SCOTS1The Southern Folklife Collection is pleased to announce our first exhibit and program of 2014, “Lard Have Mercy! 30 Years of Southern Culture on the Skids.” The exhibit opens Friday, March 14, 2014 at 6PM on the 4th floor of the Wilson Library at UNC-Chapel Hill. The exhibit opening will be followed by a concert at Historic Playmakers Theater featuring none other than Southern Culture on the Skids. Both events occur in conjunction with the annual conference of the International Association for the Study of Popular Music (IASPM) taking place March 13-16 at UNC-Chapel Hill.

“Lard Have Mercy” traces the history of Chapel Hill’s “Legendary Bards of Downward Mobility,” Southern Culture on the Skids (SCOTS). Formed in 1983. SCOTS embody a raucous, sleazy, good-natured, good-time take on Southern traditions and traditional music playing a unique hybrid of Americana, surf, R&B, rockabilly, and swamp pop, driving fans into ecstatic, sweat-drenched paroxysms of joy.

Featuring photography by Kent Thompson and Michael Benson as well as instruments, posters, recordings, and other ephemera from the SCOTS collection in the Southern Folklife Collection.

Events are free and open to the public but seating is limited. Concert Tickets will be available via Memorial Hall Box Office (919) 843-3333 the week of March 3rd. More information about the concert below.

Ticket booth opens: 6pm

Doors: 7pm

Concert: 7:30pm

“A HELL RAISING ROCK AND ROLL PARTY” – ROLLING STONE

scotspress

Noble Ray Price, the Cherokee Cowboy

P3910_Standing from left to right: KBBQ disc jockey Hugh Jarrett, musicians Ray Price and Tex Williams, and tailor Nudie Cohn. The four are backstage at the KBBQ First Anniversary Show_Southern Folklife Collection Radio and Television Files (30015)P3910. Standing from left to right: KBBQ disc jockey Hugh Jarrett, musicians Ray Price and Tex Williams, and tailor Nudie Cohn. The four are backstage at the KBBQ First Anniversary Show. Southern Folklife Collection Radio and Television Files (30015).

Country legend, Ray Price died this week at his home in Texas at the age of 87. The “Ray Price Shuffle,” a 4/4 beat developed by the Cherokee Cowboy himself remains a staple of the honky tonk sound. Combined with his velvet voice and countrypolitan ballads, Price changed the sound of Nashville. We picked out a few items from the Southern Folklife Collection to share in remembrance of Price and his lasting legacy. The photo above, P3910 from the Southern Folklife Collection Radio and Television Files (30015) features Price along with one of his great friends, fashion designer Nudie Cohn. Price could often be found on stage wearing one of Cohn’s “Nudie Suits.”  Price’s visual style remained impeccable throughout his career, but it was always his voice that separated him from the rest of the crooners. Listen to his great rendition of the Harlan Howard tune, “Heartache by the Numbers” from call no. 45-1472.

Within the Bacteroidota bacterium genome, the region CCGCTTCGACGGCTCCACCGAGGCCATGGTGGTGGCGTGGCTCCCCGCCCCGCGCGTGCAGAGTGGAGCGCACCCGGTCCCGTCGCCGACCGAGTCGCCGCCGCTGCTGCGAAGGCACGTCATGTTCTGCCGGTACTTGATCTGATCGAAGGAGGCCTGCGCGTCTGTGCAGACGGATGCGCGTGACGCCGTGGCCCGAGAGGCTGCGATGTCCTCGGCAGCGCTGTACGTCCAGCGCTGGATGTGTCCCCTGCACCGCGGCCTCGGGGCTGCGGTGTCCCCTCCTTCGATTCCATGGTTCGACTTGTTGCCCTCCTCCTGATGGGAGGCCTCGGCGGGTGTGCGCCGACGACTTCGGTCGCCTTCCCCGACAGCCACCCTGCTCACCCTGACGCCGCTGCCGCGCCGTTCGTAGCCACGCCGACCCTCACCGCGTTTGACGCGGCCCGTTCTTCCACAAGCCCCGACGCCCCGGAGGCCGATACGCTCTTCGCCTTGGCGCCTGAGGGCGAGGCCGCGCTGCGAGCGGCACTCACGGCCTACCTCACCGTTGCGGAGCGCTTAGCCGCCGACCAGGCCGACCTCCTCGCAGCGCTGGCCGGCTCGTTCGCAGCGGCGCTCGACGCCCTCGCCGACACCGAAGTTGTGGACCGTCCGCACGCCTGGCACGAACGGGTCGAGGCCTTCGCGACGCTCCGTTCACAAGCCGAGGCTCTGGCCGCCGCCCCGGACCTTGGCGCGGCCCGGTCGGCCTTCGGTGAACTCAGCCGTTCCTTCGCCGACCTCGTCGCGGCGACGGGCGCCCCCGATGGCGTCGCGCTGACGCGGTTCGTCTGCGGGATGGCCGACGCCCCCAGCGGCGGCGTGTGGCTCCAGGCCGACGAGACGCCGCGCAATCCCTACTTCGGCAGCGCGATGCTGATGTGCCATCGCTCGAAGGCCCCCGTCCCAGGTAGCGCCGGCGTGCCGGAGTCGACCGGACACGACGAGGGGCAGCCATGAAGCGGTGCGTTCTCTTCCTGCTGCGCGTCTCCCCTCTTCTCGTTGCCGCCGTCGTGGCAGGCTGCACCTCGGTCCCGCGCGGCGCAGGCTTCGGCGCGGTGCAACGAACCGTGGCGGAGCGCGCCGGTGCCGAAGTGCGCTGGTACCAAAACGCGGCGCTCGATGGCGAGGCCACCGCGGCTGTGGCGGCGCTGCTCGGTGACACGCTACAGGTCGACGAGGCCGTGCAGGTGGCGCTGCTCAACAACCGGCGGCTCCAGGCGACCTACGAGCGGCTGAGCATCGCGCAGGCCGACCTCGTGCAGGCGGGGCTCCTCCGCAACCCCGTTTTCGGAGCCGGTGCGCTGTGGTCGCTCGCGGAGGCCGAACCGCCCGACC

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45_1472_Ray Price_Southern Folklife CollectionAnother classic from Price’s massive catalog is his hit, “Take Me As I Am (or let me go). This Don Law produced single has the full “Nashville Sound,” a full orchestra and choral arrangement to back Price’s powerful voice and make the syrupy lyrics wonderfully bittersweet. We found a unique promotional flier for the song in the Southern Folklife Collection Artist Name Files (30005), NF1596. These items are but a blip in Price’s 65 year career. We’d love to show you more but you’ll have to make a visit to Wilson Library. For now, let’s sit back and enjoy one more song.

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NF1596_Ray Price_Southern Folklife Collection Artist Name Files (30005)45_1858_Ray Price_Southern Folklife Collection

 

 

Goldband Records approved “Sweet Potato Mash”

P0072_0010_X9444

Sweet potato patch in Cleveland County,

call no. P0072/0010, Commercial Museum Collection of North Carolina Photographs (P0072)

North Carolina Collection Photographic Archives.

Don’t forget your eat your sweet potatoes tomorrow. No matter whether you roast them, bake them, fry them, hasselback them, or cook them with marshmallows on top, the Southern Folklife Collection has your soundtrack covered thanks to a seasonally appropriate tape from the Goldband Recording Corporation Collection (20245) that came up in the Rivers Studio just this week.

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William Parker Guidry, Jr., came up in Southwest Louisiana and Lake Charles, performing and recording as Bill Parker for a number of labels, including Eddie Shuler’s Goldband Records. A drummer and bandleader, he appears all over the Goldband discography, and the man must have been a huge fan of the sweet potato because he wrote and recorded at least two tunes, including a cha-cha, dedicated to the noble tuber.

For you dear readers and listeners, we have “Sweet Potato Mash” by Bill Parker and his Showboat Band. FT7003 was digitized as part of the Southern Folklife Collection digitization project, From the Piedmont to the Swamplands: Preserving Southern Traditional Music, funded by a grant from the National Endowment for the Humanities.